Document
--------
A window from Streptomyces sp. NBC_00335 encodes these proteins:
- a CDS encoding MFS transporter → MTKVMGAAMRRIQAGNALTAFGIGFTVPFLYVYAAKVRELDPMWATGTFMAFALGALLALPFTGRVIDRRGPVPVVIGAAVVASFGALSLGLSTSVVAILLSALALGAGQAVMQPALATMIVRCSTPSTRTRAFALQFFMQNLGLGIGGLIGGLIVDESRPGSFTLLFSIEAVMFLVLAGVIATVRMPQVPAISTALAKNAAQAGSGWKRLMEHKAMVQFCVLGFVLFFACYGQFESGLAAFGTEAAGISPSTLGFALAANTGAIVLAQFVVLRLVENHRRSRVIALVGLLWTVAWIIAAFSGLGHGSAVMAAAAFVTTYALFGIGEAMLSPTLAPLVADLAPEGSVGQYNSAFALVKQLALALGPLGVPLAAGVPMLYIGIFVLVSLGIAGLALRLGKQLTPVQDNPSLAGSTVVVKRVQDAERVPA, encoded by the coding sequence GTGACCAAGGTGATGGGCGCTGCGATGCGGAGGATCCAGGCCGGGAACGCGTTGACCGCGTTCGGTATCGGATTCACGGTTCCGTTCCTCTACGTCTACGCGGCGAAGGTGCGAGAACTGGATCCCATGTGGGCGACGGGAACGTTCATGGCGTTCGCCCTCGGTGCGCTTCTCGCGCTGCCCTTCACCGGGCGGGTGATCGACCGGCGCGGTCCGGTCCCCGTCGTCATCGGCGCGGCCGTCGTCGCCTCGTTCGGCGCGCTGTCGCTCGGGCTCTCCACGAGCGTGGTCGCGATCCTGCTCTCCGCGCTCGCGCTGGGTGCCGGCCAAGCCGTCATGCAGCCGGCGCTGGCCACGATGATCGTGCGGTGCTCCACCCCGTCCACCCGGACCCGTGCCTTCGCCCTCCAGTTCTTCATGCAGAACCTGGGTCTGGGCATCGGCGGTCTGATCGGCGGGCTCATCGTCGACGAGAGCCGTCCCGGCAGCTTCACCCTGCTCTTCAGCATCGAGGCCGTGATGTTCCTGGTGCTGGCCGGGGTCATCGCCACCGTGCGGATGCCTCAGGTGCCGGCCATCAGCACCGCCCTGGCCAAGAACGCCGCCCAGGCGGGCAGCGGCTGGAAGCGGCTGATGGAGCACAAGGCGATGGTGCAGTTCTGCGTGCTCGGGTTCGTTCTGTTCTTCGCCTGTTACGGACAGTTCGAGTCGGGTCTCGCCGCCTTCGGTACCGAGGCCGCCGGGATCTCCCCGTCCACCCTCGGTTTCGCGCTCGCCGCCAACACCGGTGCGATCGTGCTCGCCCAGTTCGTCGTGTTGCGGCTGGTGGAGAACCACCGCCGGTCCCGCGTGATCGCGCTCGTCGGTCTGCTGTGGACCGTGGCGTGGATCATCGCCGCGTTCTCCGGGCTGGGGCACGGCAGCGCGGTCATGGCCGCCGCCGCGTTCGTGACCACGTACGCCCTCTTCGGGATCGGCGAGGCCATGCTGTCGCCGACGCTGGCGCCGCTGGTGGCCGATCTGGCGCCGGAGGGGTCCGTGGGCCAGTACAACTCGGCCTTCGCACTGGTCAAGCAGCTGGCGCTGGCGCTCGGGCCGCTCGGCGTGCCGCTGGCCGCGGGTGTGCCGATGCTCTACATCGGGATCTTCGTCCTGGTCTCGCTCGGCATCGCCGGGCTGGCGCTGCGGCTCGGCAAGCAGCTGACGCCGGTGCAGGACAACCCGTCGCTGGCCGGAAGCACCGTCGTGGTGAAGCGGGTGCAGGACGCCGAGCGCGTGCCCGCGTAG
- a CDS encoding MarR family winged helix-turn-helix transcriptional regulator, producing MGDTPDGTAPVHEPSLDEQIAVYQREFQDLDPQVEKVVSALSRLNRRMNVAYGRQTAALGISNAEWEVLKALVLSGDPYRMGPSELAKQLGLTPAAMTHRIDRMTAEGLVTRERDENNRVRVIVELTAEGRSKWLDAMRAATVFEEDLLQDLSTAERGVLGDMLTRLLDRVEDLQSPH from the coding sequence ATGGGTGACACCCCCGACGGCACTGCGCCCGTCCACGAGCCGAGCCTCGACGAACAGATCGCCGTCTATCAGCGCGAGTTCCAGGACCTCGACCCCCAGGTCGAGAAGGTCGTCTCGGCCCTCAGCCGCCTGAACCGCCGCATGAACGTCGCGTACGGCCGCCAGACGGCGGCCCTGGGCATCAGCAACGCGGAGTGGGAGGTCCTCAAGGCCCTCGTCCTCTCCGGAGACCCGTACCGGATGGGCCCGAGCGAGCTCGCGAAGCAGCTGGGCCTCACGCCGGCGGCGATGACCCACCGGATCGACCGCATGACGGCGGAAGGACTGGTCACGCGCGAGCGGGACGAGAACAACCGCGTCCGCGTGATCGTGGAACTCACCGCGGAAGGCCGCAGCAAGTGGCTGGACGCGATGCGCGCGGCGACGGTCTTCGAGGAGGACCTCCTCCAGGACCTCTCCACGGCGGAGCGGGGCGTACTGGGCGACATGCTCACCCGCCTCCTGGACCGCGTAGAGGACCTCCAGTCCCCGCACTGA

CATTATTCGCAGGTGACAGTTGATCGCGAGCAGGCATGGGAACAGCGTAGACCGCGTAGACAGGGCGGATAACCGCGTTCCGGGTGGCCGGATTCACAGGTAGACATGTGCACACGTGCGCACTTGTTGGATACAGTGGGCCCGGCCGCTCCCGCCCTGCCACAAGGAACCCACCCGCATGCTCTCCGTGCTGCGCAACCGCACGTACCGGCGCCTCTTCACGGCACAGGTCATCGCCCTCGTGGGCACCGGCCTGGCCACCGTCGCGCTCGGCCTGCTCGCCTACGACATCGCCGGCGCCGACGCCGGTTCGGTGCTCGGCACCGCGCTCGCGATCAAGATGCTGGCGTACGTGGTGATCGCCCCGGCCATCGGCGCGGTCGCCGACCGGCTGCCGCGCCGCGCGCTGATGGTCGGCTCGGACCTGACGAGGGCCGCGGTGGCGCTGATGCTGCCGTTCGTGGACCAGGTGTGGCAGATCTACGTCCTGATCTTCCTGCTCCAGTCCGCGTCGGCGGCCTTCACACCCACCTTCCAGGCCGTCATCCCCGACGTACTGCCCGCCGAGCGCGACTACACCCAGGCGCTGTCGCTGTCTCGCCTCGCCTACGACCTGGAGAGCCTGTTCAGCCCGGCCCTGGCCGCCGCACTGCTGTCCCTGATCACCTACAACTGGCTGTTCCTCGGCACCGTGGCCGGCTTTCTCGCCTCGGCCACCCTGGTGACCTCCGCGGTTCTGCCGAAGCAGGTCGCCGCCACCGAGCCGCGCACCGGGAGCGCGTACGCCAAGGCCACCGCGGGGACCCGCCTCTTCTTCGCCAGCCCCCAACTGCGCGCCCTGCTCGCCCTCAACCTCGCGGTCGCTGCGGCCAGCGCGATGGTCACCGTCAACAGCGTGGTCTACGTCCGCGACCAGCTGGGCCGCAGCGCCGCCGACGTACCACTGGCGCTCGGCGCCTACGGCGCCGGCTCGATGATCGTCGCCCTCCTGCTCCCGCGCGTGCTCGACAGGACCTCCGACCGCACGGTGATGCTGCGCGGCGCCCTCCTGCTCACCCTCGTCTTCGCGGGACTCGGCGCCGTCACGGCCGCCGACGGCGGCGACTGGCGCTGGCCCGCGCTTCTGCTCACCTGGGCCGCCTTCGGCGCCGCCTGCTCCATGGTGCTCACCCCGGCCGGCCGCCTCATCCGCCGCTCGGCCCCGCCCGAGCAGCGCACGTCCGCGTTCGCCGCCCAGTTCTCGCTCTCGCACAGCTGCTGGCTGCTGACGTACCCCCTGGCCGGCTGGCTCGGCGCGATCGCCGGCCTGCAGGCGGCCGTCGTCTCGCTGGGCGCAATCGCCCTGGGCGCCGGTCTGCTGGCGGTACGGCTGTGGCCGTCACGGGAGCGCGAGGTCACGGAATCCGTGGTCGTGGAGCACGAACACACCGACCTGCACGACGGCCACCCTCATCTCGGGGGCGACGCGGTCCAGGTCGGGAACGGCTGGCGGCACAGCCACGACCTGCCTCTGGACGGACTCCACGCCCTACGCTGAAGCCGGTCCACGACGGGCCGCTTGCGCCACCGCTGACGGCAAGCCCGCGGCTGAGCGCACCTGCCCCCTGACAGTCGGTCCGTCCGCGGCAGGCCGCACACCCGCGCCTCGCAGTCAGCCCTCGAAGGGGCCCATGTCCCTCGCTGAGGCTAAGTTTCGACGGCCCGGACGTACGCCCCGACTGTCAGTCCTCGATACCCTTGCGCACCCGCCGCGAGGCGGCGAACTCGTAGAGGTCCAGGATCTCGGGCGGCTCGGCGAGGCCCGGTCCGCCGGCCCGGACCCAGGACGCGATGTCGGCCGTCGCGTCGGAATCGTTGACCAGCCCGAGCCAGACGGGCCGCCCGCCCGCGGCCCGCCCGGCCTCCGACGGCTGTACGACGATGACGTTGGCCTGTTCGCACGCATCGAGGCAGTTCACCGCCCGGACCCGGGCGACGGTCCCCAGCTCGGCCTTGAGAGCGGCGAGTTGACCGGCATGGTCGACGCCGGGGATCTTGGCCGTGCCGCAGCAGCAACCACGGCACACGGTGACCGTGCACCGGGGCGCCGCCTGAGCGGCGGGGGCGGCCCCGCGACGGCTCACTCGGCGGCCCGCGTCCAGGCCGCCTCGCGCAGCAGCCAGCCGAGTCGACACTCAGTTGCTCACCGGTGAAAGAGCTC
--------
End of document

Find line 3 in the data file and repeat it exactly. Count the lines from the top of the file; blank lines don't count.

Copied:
- a CDS encoding MarR family winged helix-turn-helix transcriptional regulator, producing MGDTPDGTAPVHEPSLDEQIAVYQREFQDLDPQVEKVVSALSRLNRRMNVAYGRQTAALGISNAEWEVLKALVLSGDPYRMGPSELAKQLGLTPAAMTHRIDRMTAEGLVTRERDENNRVRVIVELTAEGRSKWLDAMRAATVFEEDLLQDLSTAERGVLGDMLTRLLDRVEDLQSPH from the coding sequence ATGGGTGACACCCCCGACGGCACTGCGCCCGTCCACGAGCCGAGCCTCGACGAACAGATCGCCGTCTATCAGCGCGAGTTCCAGGACCTCGACCCCCAGGTCGAGAAGGTCGTCTCGGCCCTCAGCCGCCTGAACCGCCGCATGAACGTCGCGTACGGCCGCCAGACGGCGGCCCTGGGCATCAGCAACGCGGAGTGGGAGGTCCTCAAGGCCCTCGTCCTCTCCGGAGACCCGTACCGGATGGGCCCGAGCGAGCTCGCGAAGCAGCTGGGCCTCACGCCGGCGGCGATGACCCACCGGATCGACCGCATGACGGCGGAAGGACTGGTCACGCGCGAGCGGGACGAGAACAACCGCGTCCGCGTGATCGTGGAACTCACCGCGGAAGGCCGCAGCAAGTGGCTGGACGCGATGCGCGCGGCGACGGTCTTCGAGGAGGACCTCCTCCAGGACCTCTCCACGGCGGAGCGGGGCGTACTGGGCGACATGCTCACCCGCCTCCTGGACCGCGTAGAGGACCTCCAGTCCCCGCACTGA